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Twenty Three Attacks Rock the Muslim-Majority Southern Thailand



Military personnel inspect a site of an attack at Krong Pinang district, in the troubled southern province of Yala, Thailand, April 3, 2017. REUTERS/Surapan Boonthanom

BANGKOK – Just hours after King Maha Vajiralongkorn signed a new constitution as a step towards ending military rule in Thailand, 23 coordinated attacks rocked the Muslim-majority southern Thailand early Friday.

Police reported no casualties in the region, site of a recent upsurge in a decades-old Muslim separatist insurgency that had voted the most strongly against the new constitution at a referendum last year.

“The incidents are aimed to create disturbances,” Pramote Prom-in, a spokesman for regional security forces, told Reuters. “They want to destroy the government’s credibility and create fear among people.”

There was no immediate claim of responsibility and security forces said they could not yet identify which insurgent group was to blame.

The attacks were scattered across 19 districts in the southern region, grouping the provinces of Yala, Pattani and Narathiwat, and the nearby province of Songkhla, he said.

A large number of co-ordinated attacks in the region is unusual. Complete details were not immediately available, but they ranged from bomb explosions at 52 electricity poles, triggering widespread regional power cuts, to several tire-burning incidents, Pramote added.

On Thursday, Thailand’s king signed into law a military-backed constitution, an essential step towards an election the ruling junta has promised will restore democracy after the 12th successful coup in little over 80 years.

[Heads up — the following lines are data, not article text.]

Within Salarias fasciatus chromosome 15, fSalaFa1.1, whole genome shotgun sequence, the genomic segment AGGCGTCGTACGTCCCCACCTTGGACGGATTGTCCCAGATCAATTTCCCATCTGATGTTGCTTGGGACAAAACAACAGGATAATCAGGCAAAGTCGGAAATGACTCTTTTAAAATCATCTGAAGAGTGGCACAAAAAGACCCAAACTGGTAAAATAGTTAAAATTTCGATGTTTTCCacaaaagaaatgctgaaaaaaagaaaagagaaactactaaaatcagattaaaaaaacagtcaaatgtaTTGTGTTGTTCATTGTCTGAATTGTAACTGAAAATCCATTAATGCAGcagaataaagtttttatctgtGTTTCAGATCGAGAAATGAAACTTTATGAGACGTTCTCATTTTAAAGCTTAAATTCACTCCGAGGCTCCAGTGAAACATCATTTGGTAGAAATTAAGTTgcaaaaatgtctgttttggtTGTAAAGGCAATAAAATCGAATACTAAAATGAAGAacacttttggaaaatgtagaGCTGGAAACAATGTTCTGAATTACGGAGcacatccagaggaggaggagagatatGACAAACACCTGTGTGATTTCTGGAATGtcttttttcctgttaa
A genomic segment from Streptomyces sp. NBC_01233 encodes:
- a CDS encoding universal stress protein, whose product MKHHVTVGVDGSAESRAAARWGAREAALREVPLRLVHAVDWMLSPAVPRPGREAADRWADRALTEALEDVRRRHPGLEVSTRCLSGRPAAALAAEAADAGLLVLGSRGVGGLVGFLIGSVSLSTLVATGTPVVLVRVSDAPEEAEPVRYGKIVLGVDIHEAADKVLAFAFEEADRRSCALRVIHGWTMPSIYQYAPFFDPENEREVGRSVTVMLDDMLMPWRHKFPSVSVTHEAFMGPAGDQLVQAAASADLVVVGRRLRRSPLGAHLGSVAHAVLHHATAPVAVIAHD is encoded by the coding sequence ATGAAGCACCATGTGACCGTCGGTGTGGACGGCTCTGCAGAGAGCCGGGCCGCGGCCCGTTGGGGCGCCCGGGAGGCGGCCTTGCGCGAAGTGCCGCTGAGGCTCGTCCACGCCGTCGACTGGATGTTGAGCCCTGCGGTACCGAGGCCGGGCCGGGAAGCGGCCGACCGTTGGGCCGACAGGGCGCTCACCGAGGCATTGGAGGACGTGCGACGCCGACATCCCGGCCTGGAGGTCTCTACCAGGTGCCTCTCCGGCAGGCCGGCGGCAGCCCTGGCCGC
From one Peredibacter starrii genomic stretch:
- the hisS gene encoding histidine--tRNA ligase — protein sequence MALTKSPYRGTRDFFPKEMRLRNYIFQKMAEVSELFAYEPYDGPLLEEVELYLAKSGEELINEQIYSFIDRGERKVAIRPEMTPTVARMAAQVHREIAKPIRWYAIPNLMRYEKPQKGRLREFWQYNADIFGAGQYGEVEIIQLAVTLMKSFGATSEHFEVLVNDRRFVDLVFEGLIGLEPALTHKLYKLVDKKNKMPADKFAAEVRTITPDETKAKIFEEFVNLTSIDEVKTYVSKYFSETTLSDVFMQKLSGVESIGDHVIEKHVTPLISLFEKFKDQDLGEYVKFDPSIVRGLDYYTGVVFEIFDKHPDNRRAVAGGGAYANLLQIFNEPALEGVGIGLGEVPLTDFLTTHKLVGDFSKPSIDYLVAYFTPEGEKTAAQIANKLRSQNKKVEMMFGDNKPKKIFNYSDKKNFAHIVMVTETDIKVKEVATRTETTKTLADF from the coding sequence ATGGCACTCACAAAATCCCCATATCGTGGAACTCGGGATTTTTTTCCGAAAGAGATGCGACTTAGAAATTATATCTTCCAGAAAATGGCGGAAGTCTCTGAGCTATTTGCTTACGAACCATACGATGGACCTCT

The new constitution is the Southeast Asian country’s 20th since the end of absolute monarchy in 1932, and critics say it will still give the generals a powerful say over Thai politics for years, if not decades.

Voters in the most heavily Muslim parts of Thailand were among the few to reject the draft constitution in last year’s referendum.

The timing of the attacks just hours after the constitution was proclaimed was curious, said Defence Minister Prawit Wongsuwan, but there was no conclusive evidence it was a motive.

A Malay Muslim separatist insurgency in the three southern provinces has killed more than 6,500 since it escalated in 2004, independent monitoring group Deep South Watch says.

On Monday, police reported what they called the biggest insurgent attack in the south in years, when about 30 people fired more than 500 shots into a police booth.

In February, the government of the Buddhist-majority country struck a deal with MARA Patani, an umbrella group that says it speaks for the insurgents, but other separatists rejected it.


By Panarat Thepgumpanat and Patpicha Tanakasempipat | Reuters

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